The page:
Concept cars generally are meant to be show cars where designers are allowed to include such things as rounded corners, flowing lines, oversize windows, and new technological advances
still too costly to include in cars sold to the public. Sometimes items are included even though they might not even work. The overall appearance of the car
must be compelling enough for the media and they public to accept that this car has potential to become real in the future. The more the manufacturer can say, for example, that this new
windshield design or this new engine will be in our car next year or two years down the road, the more the public will accept it and the more likely sales will occur.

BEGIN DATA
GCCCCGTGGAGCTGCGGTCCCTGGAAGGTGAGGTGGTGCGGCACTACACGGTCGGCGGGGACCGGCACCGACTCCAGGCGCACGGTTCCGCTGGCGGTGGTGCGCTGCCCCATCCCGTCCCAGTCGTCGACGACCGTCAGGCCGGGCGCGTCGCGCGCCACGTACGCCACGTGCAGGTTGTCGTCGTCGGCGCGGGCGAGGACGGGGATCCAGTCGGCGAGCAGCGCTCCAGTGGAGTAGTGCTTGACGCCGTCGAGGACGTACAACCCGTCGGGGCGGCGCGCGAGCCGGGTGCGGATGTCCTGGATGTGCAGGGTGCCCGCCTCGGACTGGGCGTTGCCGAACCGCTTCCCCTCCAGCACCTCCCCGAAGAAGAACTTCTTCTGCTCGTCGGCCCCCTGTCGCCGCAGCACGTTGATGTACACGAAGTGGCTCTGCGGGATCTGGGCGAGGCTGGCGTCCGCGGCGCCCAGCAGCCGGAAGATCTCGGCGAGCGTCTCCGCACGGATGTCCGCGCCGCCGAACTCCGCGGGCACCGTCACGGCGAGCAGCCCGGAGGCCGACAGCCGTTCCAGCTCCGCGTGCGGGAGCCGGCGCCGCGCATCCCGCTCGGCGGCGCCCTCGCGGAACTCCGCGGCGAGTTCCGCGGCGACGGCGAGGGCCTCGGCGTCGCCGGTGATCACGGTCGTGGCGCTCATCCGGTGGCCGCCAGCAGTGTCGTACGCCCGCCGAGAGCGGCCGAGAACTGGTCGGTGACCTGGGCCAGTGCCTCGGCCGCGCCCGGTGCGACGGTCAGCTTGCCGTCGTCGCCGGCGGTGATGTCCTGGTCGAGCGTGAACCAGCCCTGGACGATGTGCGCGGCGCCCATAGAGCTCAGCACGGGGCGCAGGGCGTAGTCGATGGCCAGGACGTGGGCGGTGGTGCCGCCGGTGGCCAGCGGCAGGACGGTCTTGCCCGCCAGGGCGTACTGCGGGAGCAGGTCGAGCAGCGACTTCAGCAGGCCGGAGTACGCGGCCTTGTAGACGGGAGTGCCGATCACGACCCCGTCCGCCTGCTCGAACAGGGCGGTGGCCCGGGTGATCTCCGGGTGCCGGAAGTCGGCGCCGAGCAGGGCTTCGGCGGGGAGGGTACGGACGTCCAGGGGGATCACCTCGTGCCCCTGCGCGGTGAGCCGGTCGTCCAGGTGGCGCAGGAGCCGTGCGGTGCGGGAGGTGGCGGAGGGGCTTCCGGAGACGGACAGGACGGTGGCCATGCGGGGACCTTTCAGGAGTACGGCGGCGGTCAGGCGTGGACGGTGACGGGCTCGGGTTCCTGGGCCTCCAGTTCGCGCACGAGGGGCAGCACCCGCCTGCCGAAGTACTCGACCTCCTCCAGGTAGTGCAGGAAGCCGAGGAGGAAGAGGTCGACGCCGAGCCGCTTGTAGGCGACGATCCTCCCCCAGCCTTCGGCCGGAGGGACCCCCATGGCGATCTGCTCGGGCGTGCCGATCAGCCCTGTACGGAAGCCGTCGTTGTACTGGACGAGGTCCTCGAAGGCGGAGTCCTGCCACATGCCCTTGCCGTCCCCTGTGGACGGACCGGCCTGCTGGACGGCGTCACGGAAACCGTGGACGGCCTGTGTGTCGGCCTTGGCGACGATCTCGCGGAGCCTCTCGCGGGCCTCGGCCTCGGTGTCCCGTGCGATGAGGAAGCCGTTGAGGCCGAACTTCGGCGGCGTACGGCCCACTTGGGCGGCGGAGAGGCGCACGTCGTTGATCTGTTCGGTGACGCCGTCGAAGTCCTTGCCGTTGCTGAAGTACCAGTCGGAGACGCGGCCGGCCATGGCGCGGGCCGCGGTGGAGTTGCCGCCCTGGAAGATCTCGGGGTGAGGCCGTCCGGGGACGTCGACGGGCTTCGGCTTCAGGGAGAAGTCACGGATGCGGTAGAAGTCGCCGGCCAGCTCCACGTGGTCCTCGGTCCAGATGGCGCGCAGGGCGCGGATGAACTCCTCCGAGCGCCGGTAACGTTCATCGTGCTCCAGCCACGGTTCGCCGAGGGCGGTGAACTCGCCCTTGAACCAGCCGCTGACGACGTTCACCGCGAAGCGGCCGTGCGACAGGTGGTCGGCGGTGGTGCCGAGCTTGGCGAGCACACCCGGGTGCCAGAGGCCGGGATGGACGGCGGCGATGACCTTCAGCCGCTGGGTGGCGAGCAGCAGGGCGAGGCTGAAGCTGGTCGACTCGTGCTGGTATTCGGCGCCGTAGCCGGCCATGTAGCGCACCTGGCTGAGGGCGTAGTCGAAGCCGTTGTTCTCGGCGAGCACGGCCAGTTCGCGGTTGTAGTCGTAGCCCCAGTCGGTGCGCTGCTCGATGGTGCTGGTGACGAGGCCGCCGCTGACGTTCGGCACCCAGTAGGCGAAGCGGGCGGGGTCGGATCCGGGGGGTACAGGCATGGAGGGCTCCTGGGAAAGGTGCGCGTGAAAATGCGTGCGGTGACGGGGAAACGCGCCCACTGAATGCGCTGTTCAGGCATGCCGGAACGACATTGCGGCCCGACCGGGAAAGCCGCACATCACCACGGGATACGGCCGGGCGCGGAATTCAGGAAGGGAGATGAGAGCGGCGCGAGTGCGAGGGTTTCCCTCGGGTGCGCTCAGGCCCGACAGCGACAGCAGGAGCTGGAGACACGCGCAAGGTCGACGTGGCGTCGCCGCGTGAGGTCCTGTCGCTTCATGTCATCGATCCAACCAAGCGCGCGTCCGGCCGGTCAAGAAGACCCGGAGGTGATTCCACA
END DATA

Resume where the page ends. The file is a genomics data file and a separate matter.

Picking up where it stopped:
General Motors have brought out many concept cars with the Pontiac label over the years. Pontiac, however, is taking it on the chin as it is set to be discontinued as a branded car.
Nevertheless, the vehicle has thousands of fans around the world and it is likely to remain a favorite for those who buy used cars and bring them back to life again. The GTO and Bonneville, for example, are still likely to
be seen in many future car shows.
The Porsche Traveller is not an official Porsche concept car and some have called it "very ugly" in appearance. But from drawings of cars like the Traveller, a designer
can use his imagination to increase the window height, lengthen the hood, or change the main lines just a bit and the Traveller could reach the acceptable stage for an
actual prototype to be built. The good car designer does not automatically rule anything out without due inspection and, in his imagination, he sets his own inspection limits.